Settling for a different future

But of course I wasn’t able to go to art school, despite wanting to so badly.

I wasn’t a confident teenager, and I’ve always struggled with any kind of confrontation, so I wasn’t able to argue my case with my father.

I now realise just how wrong he was. Allowing young people to choose subjects according to their interests and passions has far better outcomes than forcing them down paths that aren’t aligned with their passions or strengths. Interest motivates and engages; we are drawn to certain things for a reason. At the very least, we should study something we enjoy and that we will be happy to take a deep-dive into for years!

Even at 16 I understood this. And so when confronted with his ultimatum, I chose to go out to work, rather than condemn myself to years of studying subjects I had no aptitude for, and the prospect of a career in some field I had no interest in.

Over the next ten years I drifted from one job to another. Some of them sounded fairly impressive, and they were occasionally interesting, but all were poorly paid (pharmaceutical technician; forensic lab technician to name a couple).

But I kept on painting in my spare time.

When it’s been drilled into you that being an artist will lead to poverty and misery, letting go of that is HARD.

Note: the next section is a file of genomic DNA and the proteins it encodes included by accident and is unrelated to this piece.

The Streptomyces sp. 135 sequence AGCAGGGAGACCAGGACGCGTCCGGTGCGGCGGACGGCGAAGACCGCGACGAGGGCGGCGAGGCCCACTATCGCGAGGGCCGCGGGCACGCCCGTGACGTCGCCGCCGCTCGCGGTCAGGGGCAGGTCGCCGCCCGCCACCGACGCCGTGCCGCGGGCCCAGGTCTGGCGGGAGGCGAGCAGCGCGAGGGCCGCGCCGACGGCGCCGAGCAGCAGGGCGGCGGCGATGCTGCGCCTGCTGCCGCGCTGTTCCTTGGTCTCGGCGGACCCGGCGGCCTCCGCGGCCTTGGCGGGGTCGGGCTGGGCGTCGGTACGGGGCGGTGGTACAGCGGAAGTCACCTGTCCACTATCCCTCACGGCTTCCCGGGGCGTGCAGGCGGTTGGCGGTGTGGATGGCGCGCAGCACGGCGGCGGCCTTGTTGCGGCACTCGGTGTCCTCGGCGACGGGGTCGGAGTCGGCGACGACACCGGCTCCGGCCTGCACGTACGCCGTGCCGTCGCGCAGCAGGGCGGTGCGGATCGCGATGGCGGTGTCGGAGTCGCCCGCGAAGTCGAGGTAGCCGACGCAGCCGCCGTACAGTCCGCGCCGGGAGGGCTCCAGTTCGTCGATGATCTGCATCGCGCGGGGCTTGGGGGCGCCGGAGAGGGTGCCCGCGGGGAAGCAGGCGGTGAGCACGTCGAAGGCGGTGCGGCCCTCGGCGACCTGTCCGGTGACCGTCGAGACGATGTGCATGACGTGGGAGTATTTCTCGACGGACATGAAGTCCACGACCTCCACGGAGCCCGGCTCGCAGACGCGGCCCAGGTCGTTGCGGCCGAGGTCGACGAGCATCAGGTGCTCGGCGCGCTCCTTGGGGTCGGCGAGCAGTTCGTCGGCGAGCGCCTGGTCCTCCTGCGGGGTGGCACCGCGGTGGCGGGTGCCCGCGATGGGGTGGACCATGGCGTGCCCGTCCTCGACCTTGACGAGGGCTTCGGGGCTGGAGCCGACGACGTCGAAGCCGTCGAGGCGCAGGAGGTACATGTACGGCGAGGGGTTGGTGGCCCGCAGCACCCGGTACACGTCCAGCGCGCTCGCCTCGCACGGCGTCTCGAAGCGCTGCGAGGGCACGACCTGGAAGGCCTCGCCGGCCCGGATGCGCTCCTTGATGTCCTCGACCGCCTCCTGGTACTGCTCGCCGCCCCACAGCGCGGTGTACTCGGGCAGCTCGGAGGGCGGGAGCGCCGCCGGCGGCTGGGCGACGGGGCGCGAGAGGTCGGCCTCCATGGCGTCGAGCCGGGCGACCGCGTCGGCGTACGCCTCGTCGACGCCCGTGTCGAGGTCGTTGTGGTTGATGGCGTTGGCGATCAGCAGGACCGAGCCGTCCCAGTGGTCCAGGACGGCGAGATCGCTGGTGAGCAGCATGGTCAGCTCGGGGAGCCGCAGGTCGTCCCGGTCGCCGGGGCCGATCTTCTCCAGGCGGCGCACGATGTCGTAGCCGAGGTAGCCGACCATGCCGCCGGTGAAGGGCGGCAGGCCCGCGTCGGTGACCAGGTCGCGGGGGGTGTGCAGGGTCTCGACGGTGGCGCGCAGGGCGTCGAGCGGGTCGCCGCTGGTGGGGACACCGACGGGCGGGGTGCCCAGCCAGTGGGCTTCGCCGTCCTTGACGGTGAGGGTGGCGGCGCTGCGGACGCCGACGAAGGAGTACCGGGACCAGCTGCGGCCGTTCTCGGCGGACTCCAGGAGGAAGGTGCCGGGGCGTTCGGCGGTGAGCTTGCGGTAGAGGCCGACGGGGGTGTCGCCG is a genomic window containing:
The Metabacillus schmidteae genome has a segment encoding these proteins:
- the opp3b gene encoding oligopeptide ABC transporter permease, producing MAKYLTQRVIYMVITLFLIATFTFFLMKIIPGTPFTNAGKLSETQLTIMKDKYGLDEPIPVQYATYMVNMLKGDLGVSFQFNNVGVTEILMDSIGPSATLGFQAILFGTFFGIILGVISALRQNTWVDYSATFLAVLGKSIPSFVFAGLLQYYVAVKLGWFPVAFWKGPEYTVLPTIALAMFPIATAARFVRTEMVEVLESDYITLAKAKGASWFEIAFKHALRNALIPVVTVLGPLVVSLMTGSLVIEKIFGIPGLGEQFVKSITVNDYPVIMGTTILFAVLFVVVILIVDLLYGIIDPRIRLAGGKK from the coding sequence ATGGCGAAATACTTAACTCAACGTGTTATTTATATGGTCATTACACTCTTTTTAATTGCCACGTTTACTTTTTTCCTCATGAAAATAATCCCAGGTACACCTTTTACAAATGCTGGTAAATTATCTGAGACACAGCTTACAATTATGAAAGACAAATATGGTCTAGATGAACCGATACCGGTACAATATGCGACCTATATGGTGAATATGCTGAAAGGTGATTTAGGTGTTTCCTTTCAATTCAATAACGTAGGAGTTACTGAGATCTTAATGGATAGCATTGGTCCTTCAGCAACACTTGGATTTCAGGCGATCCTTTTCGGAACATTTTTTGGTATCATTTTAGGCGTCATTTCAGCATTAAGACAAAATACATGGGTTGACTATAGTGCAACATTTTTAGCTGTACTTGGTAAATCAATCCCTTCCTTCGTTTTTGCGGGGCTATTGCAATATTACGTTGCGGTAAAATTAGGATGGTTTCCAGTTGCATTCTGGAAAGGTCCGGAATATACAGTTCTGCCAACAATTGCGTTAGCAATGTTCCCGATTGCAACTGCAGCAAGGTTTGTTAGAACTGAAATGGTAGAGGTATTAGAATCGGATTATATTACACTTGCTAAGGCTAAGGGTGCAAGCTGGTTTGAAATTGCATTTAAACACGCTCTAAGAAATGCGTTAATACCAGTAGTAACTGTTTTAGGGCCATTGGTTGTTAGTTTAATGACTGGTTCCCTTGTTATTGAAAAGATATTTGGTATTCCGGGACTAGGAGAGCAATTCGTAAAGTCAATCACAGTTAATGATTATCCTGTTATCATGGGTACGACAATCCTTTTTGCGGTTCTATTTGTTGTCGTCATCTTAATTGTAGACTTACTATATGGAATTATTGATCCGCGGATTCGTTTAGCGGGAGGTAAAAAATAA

And when I was 21, I sold my first painting, and received my first commission later that same year. But despite this, I still never thought that being an artist could be a viable thing, something more than a hobby. When it’s been drilled into you from a very young age that being an artist will only lead to poverty and misery (and you’d probably not be very good anyway), letting go of that is HARD.

Which is why when I was finally able to go to university as a mature student, aged 24, I didn’t (mic drop!) actually choose to study art. I think by then that dream felt so far removed from reality, and I’d had years to assimilate the idea that art wasn’t a career.

 

Art world / ‘real world’

Despite not choosing to do an art degree, art and painting were still so embedded in me that they had to come out somewhere. Throughout the three years of my uni course I supported myself by working as a bespoke picture framer at a local antiques and framing shop. I loved it there, and it was one of the very happiest periods of my life.

As well as framing artworks for clients, I helped curate collections of works by local artists that were on display in the gallery area. The proprietor was a member of NAVA, and would regularly rustle up a cooked lunch like a champion TV chef, critique my paintings and provide advice, as well as introducing me to works by artists who were new to me. I also sold several of my own paintings during that time.

Art was a hobby. It was not a career prospect.

After immersing myself in the art world as much as possible while doing my degree, you could be forgiven for thinking that graduating would have been the perfect opportunity to finally properly pursue painting – or at least something art adjacent. But unfortunately, my romantic partner at the time held a pretty similar viewpoint to my father. Art was a hobby, from which I occasionally made a little pocket money. It was not a concrete career prospect.